“Committed” isn’t the word Mary wanted to use for where her son had been, but it’s what he was. Friends, family, and even some clients called to ask about how Aiden was doing, and she’d do her best to mask the situation over, softening the details. She could only soften them so much the longer Aiden was in the facility in the next town over. Small town though it may be, Silverkey Crossing’s hospital wasn’t a nest of quacks. If you were farmed out of town, let alone out of town for a very, very long time, something was up.

Aiden first landed in the Greendale facility on November 30th. He was brought home April 2nd. All the burnishing and coats of wax over the details weren’t going to mask the truth to everyone interested. Mary’s hopes of being the successful and interesting antique expert and hobby historian that lived with her talented architect husband and handsome son were over. She was now the successful and interesting antique expert and hobby historian that lived with her talented architect husband and mentally imploded child.

She was crying when she scooped her son up into her arms for the first time in just shy of 6 months. Somehow, deep down, Aiden knew that most of the tears weren’t for him.

Which was okay. Because now there was Lauren.

His world was so much the same and yet so much not. It was like everything forgot about him and aged 20 years while he was kept in a box somewhere. His first day back at school, the faces were the same. Except maybe 2 or 3 new ones. The familiar ones were somehow older, and man, the eyes in those faces. You’d have thought they saw a ghost. Or an alien.

“Class,” Mrs. Adams began, “Hopefully you remember Aiden Keller who first joined us in early November. He’s been sick and been in the hospital a very long time, and he’s finally better. Now I want all of you to make him feel welcome and let him know how much we missed him.”

As if rehearsed a hundred times in advance, the entire classroom burst out in jeers of “Cuckoo, cuckoo!” Mrs. Adams turned as red as any teacher’s apple and fought to regain control of the class. Aiden just took his seat, resigned to the fact that his world and his body were both different places now. At least he had someone to talk to about it all. Every single night.

If someone picked on him, Lauren heard about it.

If he got good grades, Lauren heard about it.

Good, bad, or ugly, Lauren heard about it. And his parents heard less. But there was one thing they never heard about until it couldn’t be kept a secret anymore.

It would be nice to say it was love at first sight, but real life rarely goes that way. He was walking to school when the sounds of a struggle reached him. There she was. Curly golden hair. Thick, round glasses. Scrawny as a twig. A burly pig-nosed boy with freckles stuffing her hot pink sweatpants with leaves and Late Spring snow and laughing like a lunatic. If they hadn’t been third graders, it would have been every bit of sexual assault. Aiden was a head and a half shorter than her assailant. But he had seen how important it was to Alan Keller to treat a lady right.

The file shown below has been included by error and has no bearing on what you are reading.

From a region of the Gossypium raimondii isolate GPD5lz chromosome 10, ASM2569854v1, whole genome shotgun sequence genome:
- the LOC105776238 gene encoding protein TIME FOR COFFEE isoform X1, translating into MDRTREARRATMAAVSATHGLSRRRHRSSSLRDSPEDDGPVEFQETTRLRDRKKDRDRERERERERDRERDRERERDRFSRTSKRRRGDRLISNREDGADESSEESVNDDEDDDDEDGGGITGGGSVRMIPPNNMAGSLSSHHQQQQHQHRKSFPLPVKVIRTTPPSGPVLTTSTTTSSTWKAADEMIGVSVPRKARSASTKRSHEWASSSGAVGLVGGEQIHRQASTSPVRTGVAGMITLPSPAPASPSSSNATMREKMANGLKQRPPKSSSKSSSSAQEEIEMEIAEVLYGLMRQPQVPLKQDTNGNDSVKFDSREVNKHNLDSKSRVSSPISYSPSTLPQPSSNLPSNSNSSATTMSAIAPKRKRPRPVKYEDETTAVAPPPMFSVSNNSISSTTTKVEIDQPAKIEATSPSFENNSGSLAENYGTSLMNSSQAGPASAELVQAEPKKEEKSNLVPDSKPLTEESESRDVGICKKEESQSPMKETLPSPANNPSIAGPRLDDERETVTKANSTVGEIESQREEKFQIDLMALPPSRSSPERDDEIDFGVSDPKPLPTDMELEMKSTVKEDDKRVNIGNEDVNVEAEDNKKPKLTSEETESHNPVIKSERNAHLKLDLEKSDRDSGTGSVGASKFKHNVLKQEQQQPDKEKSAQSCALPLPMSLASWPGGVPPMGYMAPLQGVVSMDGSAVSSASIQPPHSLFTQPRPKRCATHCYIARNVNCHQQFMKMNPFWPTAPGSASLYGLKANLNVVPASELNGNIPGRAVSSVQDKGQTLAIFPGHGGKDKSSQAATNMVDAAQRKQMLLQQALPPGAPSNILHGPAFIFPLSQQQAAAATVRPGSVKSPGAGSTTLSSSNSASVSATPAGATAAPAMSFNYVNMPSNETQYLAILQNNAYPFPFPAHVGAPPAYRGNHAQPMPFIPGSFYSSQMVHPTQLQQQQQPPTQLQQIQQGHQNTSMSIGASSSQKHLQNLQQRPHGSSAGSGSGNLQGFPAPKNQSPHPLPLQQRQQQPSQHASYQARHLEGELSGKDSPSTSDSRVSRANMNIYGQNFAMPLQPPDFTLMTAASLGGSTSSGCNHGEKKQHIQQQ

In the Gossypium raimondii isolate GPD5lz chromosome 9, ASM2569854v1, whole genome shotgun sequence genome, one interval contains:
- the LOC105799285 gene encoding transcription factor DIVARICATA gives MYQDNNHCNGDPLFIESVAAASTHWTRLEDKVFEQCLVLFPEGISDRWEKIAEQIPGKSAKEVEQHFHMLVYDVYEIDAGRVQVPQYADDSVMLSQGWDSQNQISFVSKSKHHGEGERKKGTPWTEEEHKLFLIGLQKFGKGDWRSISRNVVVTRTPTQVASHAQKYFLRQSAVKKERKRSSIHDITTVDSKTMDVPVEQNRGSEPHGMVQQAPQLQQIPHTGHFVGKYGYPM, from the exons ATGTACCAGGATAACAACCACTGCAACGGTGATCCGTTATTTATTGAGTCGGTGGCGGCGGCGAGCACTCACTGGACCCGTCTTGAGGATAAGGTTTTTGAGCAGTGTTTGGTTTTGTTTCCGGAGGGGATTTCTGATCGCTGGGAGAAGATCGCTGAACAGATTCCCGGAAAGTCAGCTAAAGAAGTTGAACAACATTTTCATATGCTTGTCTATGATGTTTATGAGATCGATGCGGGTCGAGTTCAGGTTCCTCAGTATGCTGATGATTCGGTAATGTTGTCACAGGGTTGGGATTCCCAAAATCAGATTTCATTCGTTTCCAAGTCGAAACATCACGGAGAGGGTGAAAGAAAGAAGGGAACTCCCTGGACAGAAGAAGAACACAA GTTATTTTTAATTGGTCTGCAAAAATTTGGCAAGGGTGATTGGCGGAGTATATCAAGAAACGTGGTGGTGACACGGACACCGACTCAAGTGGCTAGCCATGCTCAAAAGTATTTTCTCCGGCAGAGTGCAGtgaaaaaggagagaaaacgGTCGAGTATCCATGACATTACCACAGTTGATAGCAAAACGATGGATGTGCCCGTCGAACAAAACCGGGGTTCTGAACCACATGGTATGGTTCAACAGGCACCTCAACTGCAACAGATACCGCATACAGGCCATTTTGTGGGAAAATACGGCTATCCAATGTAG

Aiden found a nightstick-caliber branch and brought it down in a lightning strike on the bully’s head. The little brute crumpled to his knees with his vision clouded by stars and specks of blood before him in the patchy snow.

The little girl’s brain reeled.

Oh my god, the bully is leaving me alone.

Oh my god, someone saved me.

Oh my god, the boy that saved me is cute.

His hair straight and dark. His eyes large and sensitive. She just might marry him someday, if he was a good bodyguard and could give good answers to math homework. They left the dazed bully in the snow and walked to school together.

And so it began. She was Sally Baker. She hated homework. So she would hang back and wait for Aiden when he was walking to school. He would give her answers. She would give him a kiss on the cheek. There was never a bully attack after that first incident but if there was… Aiden was on patrol.

Lauren showed up when Aiden was nine. She herself looked to be nine. She looked nine when Aiden turned 11. His 12th birthday was very special. The entire family, most of whom he never saw, showed up. Cousins. Aunts and Uncles. He got the latest video game console and played online deathmatch until his thumbs were raw. He related all this to the face of a girl who was still nine years old.

He was growing up. She wasn’t.

He waited for her to show up with some slight sign of change. Ta-ta’s or something. But she was every bit a child as the first time he could look her in the face.

But he kept growing and changing, as did Sally. He was becoming a young man, Sally was becoming a young woman. She’d still hang back for him on the hike to school, and he would still “help” her with her homework on the way. Their lives went from overlapping to becoming interwoven.

Lauren heard about all of it.

Aiden turned 13 in June. There was just a short tail of school left to finish before summer vacation would begin.

It was then that Lauren finally — and suddenly — showed some signs of change.

  • Samantha Brown

    Still stuck on little sister. I love how you left it with a cliff hanger. Can’t wait to find out how Lauren changed.

  • Jai Lynn

    Can’t wait for the next part